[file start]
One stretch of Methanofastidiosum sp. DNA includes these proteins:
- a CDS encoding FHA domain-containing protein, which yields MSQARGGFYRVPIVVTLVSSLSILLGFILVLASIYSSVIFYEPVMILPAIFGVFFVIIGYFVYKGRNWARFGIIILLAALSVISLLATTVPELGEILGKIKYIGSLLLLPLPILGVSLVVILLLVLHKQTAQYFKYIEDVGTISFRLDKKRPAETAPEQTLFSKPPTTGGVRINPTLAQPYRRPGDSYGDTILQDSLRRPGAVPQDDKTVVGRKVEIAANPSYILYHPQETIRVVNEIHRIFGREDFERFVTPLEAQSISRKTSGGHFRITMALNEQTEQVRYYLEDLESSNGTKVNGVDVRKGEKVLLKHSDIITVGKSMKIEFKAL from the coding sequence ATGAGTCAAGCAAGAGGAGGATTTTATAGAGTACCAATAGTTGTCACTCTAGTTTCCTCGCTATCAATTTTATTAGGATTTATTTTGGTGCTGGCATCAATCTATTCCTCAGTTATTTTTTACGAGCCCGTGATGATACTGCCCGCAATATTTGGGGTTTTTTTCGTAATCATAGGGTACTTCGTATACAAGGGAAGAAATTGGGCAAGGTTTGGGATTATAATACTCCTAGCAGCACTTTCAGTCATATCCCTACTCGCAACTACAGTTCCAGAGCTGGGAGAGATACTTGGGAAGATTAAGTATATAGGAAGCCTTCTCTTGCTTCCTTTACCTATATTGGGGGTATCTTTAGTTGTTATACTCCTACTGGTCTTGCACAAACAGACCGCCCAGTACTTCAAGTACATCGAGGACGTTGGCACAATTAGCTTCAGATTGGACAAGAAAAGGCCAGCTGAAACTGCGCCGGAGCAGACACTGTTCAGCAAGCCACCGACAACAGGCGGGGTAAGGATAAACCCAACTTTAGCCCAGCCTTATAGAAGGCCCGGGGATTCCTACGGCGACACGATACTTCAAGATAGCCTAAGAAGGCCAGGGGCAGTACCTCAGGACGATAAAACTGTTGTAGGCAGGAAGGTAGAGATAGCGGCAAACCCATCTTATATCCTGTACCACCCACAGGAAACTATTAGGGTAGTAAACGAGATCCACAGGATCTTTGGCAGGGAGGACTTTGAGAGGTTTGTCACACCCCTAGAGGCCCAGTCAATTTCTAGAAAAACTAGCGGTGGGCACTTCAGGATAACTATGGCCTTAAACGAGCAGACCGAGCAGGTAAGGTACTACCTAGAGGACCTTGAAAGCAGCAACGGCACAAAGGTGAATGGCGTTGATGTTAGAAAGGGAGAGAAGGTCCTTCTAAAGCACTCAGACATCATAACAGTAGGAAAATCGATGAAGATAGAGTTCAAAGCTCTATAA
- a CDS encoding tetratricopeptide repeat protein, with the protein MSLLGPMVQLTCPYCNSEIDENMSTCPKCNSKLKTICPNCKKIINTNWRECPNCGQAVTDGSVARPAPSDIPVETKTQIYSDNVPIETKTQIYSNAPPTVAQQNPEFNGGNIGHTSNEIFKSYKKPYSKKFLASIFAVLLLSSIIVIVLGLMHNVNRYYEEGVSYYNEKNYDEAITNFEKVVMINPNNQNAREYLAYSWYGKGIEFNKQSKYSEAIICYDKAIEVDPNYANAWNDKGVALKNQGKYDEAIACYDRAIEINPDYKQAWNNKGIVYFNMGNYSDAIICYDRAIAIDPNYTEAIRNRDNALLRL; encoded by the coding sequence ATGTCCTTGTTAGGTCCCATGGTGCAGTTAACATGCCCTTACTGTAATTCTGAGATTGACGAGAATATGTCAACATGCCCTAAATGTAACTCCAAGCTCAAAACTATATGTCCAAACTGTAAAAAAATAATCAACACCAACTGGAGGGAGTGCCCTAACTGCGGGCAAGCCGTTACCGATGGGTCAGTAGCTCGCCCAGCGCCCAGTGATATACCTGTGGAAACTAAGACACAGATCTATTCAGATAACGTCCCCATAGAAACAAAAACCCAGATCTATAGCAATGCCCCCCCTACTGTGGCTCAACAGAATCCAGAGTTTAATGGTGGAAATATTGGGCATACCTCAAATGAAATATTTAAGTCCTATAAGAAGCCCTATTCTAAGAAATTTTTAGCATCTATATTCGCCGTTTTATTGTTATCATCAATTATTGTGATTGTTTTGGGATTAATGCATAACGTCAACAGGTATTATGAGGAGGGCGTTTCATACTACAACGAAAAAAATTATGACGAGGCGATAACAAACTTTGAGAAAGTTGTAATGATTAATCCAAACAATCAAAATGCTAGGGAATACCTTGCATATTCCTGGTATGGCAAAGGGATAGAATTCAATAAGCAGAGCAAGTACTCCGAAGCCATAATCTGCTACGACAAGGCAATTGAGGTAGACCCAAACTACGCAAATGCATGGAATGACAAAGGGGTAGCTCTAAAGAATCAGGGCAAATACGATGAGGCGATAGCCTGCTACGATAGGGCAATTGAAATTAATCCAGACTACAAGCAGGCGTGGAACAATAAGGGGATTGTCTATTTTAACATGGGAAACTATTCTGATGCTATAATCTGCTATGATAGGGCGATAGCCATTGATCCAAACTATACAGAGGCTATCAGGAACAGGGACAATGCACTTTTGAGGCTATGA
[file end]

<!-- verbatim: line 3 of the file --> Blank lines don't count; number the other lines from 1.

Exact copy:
- a CDS encoding tetratricopeptide repeat protein, with the protein MSLLGPMVQLTCPYCNSEIDENMSTCPKCNSKLKTICPNCKKIINTNWRECPNCGQAVTDGSVARPAPSDIPVETKTQIYSDNVPIETKTQIYSNAPPTVAQQNPEFNGGNIGHTSNEIFKSYKKPYSKKFLASIFAVLLLSSIIVIVLGLMHNVNRYYEEGVSYYNEKNYDEAITNFEKVVMINPNNQNAREYLAYSWYGKGIEFNKQSKYSEAIICYDKAIEVDPNYANAWNDKGVALKNQGKYDEAIACYDRAIEINPDYKQAWNNKGIVYFNMGNYSDAIICYDRAIAIDPNYTEAIRNRDNALLRL; encoded by the coding sequence ATGTCCTTGTTAGGTCCCATGGTGCAGTTAACATGCCCTTACTGTAATTCTGAGATTGACGAGAATATGTCAACATGCCCTAAATGTAACTCCAAGCTCAAAACTATATGTCCAAACTGTAAAAAAATAATCAACACCAACTGGAGGGAGTGCCCTAACTGCGGGCAAGCCGTTACCGATGGGTCAGTAGCTCGCCCAGCGCCCAGTGATATACCTGTGGAAACTAAGACACAGATCTATTCAGATAACGTCCCCATAGAAACAAAAACCCAGATCTATAGCAATGCCCCCCCTACTGTGGCTCAACAGAATCCAGAGTTTAATGGTGGAAATATTGGGCATACCTCAAATGAAATATTTAAGTCCTATAAGAAGCCCTATTCTAAGAAATTTTTAGCATCTATATTCGCCGTTTTATTGTTATCATCAATTATTGTGATTGTTTTGGGATTAATGCATAACGTCAACAGGTATTATGAGGAGGGCGTTTCATACTACAACGAAAAAAATTATGACGAGGCGATAACAAACTTTGAGAAAGTTGTAATGATTAATCCAAACAATCAAAATGCTAGGGAATACCTTGCATATTCCTGGTATGGCAAAGGGATAGAATTCAATAAGCAGAGCAAGTACTCCGAAGCCATAATCTGCTACGACAAGGCAATTGAGGTAGACCCAAACTACGCAAATGCATGGAATGACAAAGGGGTAGCTCTAAAGAATCAGGGCAAATACGATGAGGCGATAGCCTGCTACGATAGGGCAATTGAAATTAATCCAGACTACAAGCAGGCGTGGAACAATAAGGGGATTGTCTATTTTAACATGGGAAACTATTCTGATGCTATAATCTGCTATGATAGGGCGATAGCCATTGATCCAAACTATACAGAGGCTATCAGGAACAGGGACAATGCACTTTTGAGGCTATGA